Earlier this year, a friend sent me a copy of Surely You’re Joking Mr. Feynman! (Adventures of a Curious Character), the oral memoir of Nobel Prize-winning physicist Richard P. Feynman. Upon completion, as the title implicitly promises, the reader is left with a strong sense of Feynman’s character: extremely self-confident, but never taking things too terribly seriously. While he credits the latter– a sort of everyman approach to life’s puzzles and adventures– for allowing him to take creative approaches to problem solving in physics and otherwise, it may be something of an outer surface he projects on top of his self-assured and extremely intelligent individuality. He doesn’t not remind me of Randy Pausch, late author of The Last Lecture. Still, Feynman is able to illustrate his developing personality over time, and stories about his time in Los Alamos, Brazil, and Las Vegas are fun and show readers a very well-rounded individual who could do plenty more than model nuclear physics.
Ninety-five percent of the book is Feynman telling stories, but he steps back at the end to offer some broader, more philosophical observations on the world after relating his time attempting to hallucinate with Dr. John C. Lily. Feynman expressed concern that, despite all of the scientific advances of the twentieth century, he was not living in a truly scientific age writ large because people continued to adhere to beliefs and take actions even though these approaches wouldn’t stand up to logical examination. Simply, Feynman wanted to apply the scientific method to everything and ask, for example, what educators were thinking about their new models for teaching reading when literacy and reading test scores were not improving as a result of these new approaches.
Another example is how to treat criminals. We obviously have made no progress– lots of theory, but no progress– in decreasing the amount of crime by the method that we use to handle criminals.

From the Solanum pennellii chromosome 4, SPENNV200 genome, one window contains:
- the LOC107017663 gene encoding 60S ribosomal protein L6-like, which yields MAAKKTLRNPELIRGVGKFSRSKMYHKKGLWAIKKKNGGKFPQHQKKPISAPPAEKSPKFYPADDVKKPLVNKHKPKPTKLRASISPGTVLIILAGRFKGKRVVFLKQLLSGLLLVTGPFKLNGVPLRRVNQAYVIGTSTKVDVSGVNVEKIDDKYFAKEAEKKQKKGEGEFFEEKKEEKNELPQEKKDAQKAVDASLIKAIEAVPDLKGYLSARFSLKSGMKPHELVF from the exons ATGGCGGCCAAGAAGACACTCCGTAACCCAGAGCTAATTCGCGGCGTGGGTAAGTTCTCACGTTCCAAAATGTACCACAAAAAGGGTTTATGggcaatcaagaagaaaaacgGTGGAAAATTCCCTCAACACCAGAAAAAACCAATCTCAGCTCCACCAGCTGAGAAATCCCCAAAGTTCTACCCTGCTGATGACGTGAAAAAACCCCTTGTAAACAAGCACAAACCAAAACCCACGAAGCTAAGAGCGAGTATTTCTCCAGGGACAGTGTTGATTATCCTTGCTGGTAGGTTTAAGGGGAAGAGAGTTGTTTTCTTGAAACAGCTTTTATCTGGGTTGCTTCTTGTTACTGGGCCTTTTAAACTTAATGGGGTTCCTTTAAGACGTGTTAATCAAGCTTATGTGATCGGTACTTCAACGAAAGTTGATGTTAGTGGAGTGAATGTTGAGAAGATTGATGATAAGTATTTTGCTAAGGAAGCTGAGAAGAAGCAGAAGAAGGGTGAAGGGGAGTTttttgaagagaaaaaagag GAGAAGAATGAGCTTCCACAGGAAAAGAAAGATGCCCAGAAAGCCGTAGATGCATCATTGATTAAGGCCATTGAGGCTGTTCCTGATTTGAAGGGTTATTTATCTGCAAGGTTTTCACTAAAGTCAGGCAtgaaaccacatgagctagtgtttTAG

Richard P. Feynman, Surely You’re Joking Mr. Feynman! (Adventures of a Curious Character) 340 (W. W. Norton & Company 1985).
There’s a lot to be said about our criminal justice system and its failures, with particular comment on incarceration rates, racial prejudices, narcotics policy, and the death penalty, among other topics, but the semi-stated assumption in Feynman’s observation, that the goal of the criminal justice system is to reduce crime, seems worth examining in the first instance.
In discussing the theories that guide our criminal justice system, two apparently competing approaches are most prominent. One is the rehabilitative theory, which argues that the purpose of the system is to limit recidivism by teaching convicts how to become functional, productive members of society. The retributive theory, by contrast, is focused on punishment, attempting to balance the scales for the wrong done to the victims of the crime by exacting punishment on the convicted criminal.
Notably, both of these theories look at how we should treat a person following conviction. While Feynman may be making indirect reference to the rehabilitative approach– by processing all criminals through a rehabilitative program we build up the particularly (legally) depraved among us and thereby reduce recidivism and thus decrease crime rates– I read him as criticizing the failure to reduce crime in the first instance, which is the reading that gave me pause. That’s because the “science” of criminal justice does not appear to address reducing crime in the first instance.
There probably are a few reasons for the preference for an ex post approach over an ex ante one. First, there is a fear in criminal justice about the possibility of prosecuting “thought crime” that causes many to put on the brakes when it looks like things are moving toward punishing a person who is contemplating but has not actually begun to physically commit a crime. Second, there’s the possibly more monumental task that would be reforming the conditions of society generally such that fewer people committed fewer crimes, recognizing that there are a variety of individual and societal factors that drive criminal behavior.
Feynman’s criticism, and its incorporated assumption, therefore probably is slightly misguided. His broader point nevertheless is well-taken. For all the resources we expend on the criminal justice system, things don’t seem to be improving. While critics have identified numerous possible points of causation and adverse consequences, meaningful reform does not appear forthcoming.